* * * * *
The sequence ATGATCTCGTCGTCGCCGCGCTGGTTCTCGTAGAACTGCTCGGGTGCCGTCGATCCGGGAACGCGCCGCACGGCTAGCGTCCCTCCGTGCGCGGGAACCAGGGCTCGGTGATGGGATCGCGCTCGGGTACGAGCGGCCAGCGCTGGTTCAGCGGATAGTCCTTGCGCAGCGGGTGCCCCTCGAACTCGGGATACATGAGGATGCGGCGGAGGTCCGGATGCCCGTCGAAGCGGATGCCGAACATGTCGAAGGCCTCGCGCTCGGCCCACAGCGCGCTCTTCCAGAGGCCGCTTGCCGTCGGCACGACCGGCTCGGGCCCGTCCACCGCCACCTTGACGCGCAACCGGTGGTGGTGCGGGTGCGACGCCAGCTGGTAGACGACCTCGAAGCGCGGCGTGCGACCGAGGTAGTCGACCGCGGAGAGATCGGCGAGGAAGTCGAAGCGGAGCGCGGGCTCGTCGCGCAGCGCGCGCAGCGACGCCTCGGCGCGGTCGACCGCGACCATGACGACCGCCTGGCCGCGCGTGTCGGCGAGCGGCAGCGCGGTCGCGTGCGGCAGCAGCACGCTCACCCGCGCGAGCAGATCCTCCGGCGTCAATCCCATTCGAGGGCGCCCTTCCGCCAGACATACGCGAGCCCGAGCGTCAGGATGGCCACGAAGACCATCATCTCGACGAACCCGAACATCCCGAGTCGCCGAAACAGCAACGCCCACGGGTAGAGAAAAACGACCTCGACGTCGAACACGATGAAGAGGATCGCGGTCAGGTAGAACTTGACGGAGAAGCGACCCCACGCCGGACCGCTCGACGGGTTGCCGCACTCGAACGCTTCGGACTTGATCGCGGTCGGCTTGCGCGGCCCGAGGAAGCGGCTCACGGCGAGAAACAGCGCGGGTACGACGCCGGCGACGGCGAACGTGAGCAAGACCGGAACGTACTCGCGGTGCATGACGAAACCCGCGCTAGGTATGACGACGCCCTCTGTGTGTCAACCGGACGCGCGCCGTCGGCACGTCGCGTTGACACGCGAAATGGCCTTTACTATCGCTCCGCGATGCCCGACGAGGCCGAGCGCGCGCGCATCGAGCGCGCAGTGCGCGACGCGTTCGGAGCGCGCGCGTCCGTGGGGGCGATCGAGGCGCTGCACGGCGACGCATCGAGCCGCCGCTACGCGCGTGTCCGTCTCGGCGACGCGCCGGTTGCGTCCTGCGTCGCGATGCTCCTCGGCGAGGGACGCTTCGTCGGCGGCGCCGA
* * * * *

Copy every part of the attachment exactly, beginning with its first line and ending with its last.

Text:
The sequence ATGATCTCGTCGTCGCCGCGCTGGTTCTCGTAGAACTGCTCGGGTGCCGTCGATCCGGGAACGCGCCGCACGGCTAGCGTCCCTCCGTGCGCGGGAACCAGGGCTCGGTGATGGGATCGCGCTCGGGTACGAGCGGCCAGCGCTGGTTCAGCGGATAGTCCTTGCGCAGCGGGTGCCCCTCGAACTCGGGATACATGAGGATGCGGCGGAGGTCCGGATGCCCGTCGAAGCGGATGCCGAACATGTCGAAGGCCTCGCGCTCGGCCCACAGCGCGCTCTTCCAGAGGCCGCTTGCCGTCGGCACGACCGGCTCGGGCCCGTCCACCGCCACCTTGACGCGCAACCGGTGGTGGTGCGGGTGCGACGCCAGCTGGTAGACGACCTCGAAGCGCGGCGTGCGACCGAGGTAGTCGACCGCGGAGAGATCGGCGAGGAAGTCGAAGCGGAGCGCGGGCTCGTCGCGCAGCGCGCGCAGCGACGCCTCGGCGCGGTCGACCGCGACCATGACGACCGCCTGGCCGCGCGTGTCGGCGAGCGGCAGCGCGGTCGCGTGCGGCAGCAGCACGCTCACCCGCGCGAGCAGATCCTCCGGCGTCAATCCCATTCGAGGGCGCCCTTCCGCCAGACATACGCGAGCCCGAGCGTCAGGATGGCCACGAAGACCATCATCTCGACGAACCCGAACATCCCGAGTCGCCGAAACAGCAACGCCCACGGGTAGAGAAAAACGACCTCGACGTCGAACACGATGAAGAGGATCGCGGTCAGGTAGAACTTGACGGAGAAGCGACCCCACGCCGGACCGCTCGACGGGTTGCCGCACTCGAACGCTTCGGACTTGATCGCGGTCGGCTTGCGCGGCCCGAGGAAGCGGCTCACGGCGAGAAACAGCGCGGGTACGACGCCGGCGACGGCGAACGTGAGCAAGACCGGAACGTACTCGCGGTGCATGACGAAACCCGCGCTAGGTATGACGACGCCCTCTGTGTGTCAACCGGACGCGCGCCGTCGGCACGTCGCGTTGACACGCGAAATGGCCTTTACTATCGCTCCGCGATGCCCGACGAGGCCGAGCGCGCGCGCATCGAGCGCGCAGTGCGCGACGCGTTCGGAGCGCGCGCGTCCGTGGGGGCGATCGAGGCGCTGCACGGCGACGCATCGAGCCGCCGCTACGCGCGTGTCCGTCTCGGCGACGCGCCGGTTGCGTCCTGCGTCGCGATGCTCCTCGGCGAGGGACGCTTCGTCGGCGGCGCCGA